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The Careful Planner

Richmond's new planning director is no Rachel Flynn.

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Mark Olinger became the city’s director of planning and development review in September. - SCOTT ELMQUIST
  • Scott Elmquist
  • Mark Olinger became the city’s director of planning and development review in September.

He likes hipsters. He hates reflective glass. He thinks the master plan isn't holy gospel.

Six months ago Mark A. Olinger became the city's new director of planning and development review, the person who's responsible for shaping the way Richmond will look five, 10 or 50 years from now.

It's a role made famous by Olinger's outspoken predecessor, Rachel Flynn, who clashed spectacularly with City Council.

That's not Olinger's style, he'll be the first to tell you. Planning departments should be advisers to council, he says: "I think our role is to help make recommendations and create a policy that helps decision makers, then policymakers, make good decisions."

Unlike Flynn, Olinger (pronounced with a hard G) is process-oriented. He touts, for example, a new land-management system that will let city residents apply for permits and track their progress online to "help unjam the queue." Like Flynn, Olinger believes in walkable communities, urban revitalization and good design. "A city that has a sense of itself, that it gets expressed in design, is a city where people will want to be," he says.

The real question is: Can he finish what Flynn started?

Five years ago Flynn invited residents to hash out their visions for a downtown master plan. The result was walkable, river-centered and green, winning Flynn people's love and the ire of developers whose plans were stymied.

It was a crucial turning point for Richmond, says John Sarvay, a Flynn fan and owner of Floricane, a strategic planning and creative development company. Making the James River the city's centerpiece "was one of the most important things that the downtown plan did," he says.

It led to the ambitious urban design projects now on the horizon — most notably the new plan to reinvent the riverfront and make it more accessible. The city's also eyeing changes to Shockoe Bottom: redoing the 17th Street Farmers' Market, adding a promenade, making streets two-way and redeveloping the Main Street Station train shed, which once housed retail shops.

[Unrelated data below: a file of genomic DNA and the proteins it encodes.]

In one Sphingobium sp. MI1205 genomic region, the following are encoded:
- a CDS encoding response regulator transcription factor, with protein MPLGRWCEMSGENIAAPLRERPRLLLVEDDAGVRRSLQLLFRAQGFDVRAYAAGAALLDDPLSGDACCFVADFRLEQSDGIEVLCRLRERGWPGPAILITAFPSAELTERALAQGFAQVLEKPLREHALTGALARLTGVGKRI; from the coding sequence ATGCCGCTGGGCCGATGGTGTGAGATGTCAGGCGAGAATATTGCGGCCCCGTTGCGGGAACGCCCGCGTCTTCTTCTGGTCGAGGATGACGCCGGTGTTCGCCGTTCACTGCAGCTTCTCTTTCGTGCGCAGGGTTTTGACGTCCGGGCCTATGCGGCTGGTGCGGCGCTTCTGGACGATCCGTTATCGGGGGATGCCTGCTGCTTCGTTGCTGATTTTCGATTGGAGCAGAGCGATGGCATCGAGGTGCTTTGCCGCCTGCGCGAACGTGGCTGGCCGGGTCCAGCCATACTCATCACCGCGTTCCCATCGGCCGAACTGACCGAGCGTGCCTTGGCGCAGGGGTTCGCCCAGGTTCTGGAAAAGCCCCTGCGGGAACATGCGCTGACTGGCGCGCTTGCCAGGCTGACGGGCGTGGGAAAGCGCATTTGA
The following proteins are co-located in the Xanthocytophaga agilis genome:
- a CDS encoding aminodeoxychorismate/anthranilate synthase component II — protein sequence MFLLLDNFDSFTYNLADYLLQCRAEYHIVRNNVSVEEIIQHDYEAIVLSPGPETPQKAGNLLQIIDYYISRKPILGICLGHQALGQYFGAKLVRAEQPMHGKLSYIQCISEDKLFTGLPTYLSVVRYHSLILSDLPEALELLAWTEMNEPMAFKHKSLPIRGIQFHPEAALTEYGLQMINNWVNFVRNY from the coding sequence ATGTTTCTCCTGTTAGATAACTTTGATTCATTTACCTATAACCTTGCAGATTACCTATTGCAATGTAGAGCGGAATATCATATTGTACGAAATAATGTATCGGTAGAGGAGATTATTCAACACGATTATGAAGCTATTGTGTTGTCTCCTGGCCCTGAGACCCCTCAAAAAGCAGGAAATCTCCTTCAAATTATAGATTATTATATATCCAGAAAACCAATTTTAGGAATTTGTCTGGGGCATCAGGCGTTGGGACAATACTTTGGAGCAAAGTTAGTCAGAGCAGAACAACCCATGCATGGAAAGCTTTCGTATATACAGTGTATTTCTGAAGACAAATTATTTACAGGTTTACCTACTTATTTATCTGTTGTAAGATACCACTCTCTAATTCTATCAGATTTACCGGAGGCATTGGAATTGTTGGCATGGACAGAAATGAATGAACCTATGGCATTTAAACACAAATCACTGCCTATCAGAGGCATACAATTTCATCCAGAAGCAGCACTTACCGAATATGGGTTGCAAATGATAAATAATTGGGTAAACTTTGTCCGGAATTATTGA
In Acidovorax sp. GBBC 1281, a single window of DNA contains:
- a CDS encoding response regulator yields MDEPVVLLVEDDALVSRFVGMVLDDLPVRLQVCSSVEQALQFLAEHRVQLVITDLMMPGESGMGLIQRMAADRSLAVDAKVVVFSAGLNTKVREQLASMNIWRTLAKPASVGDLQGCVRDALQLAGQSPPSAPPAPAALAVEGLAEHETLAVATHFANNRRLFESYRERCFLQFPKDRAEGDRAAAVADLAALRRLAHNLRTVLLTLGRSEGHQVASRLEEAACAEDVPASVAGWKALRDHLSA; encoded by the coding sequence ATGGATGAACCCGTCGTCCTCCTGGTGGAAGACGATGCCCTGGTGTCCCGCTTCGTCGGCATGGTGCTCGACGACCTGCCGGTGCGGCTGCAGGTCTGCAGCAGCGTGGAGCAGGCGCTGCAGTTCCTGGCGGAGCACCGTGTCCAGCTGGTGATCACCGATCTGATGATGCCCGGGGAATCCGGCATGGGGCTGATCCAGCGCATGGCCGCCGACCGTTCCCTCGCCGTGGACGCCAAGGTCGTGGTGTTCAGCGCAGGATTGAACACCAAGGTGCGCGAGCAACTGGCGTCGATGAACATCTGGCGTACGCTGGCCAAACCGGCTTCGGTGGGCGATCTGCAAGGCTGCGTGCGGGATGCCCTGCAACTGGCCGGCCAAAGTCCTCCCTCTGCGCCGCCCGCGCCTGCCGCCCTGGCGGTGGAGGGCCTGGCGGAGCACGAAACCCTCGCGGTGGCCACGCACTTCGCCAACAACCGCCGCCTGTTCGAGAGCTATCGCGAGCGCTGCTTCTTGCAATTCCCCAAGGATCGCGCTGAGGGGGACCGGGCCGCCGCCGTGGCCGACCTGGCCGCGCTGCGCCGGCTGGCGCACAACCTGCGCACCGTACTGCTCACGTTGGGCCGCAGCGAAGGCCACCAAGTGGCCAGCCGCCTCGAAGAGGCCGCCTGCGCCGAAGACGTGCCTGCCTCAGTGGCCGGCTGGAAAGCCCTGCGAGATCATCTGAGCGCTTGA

While all these things are happening, at least on paper, "the city still needs visionary leadership," Sarvay says. And if Olinger intends to remain in an advisory role, who's going to step up? "I don't think it matters to me, as a resident, where the leadership and the vision come from," Sarvay says. "But it has to come from somewhere."

Olinger is enthusiastic about the riverfront plan. "I think it's a game changer," he says. While for the last 100 years the city has thrown up obstacles to river access — highways, sewers, railroad tracks — the new plan, he says, centers on "helping people get to the water and dip their toe in the water." Planners are editing the riverfront plan before presenting it to City Council, and Olinger's hoping it will be approved by Memorial Day.

The planner says he believes the river's renewal will help the areas around it to grow. Manchester will be "a radically different neighborhood in the next five to 10 years," he says, and Shockoe Bottom will continue to mature. He's also looking at Richmond's old federal highway corridors — Midlothian Turnpike, Hull Street, Chamberlayne Avenue, Jefferson Davis Turnpike — and empty shopping centers as opportunities "to keep the city vital and dynamic."

Olinger began his career in 1982 as an urban-living coordinator in Dayton, Ohio, where he ran a program that helped people buy foreclosed homes. That experience shaped his approach as a planner. "Individual decisions create great cities," he says. "It's people deciding to stay or go, invest or not, visit or not."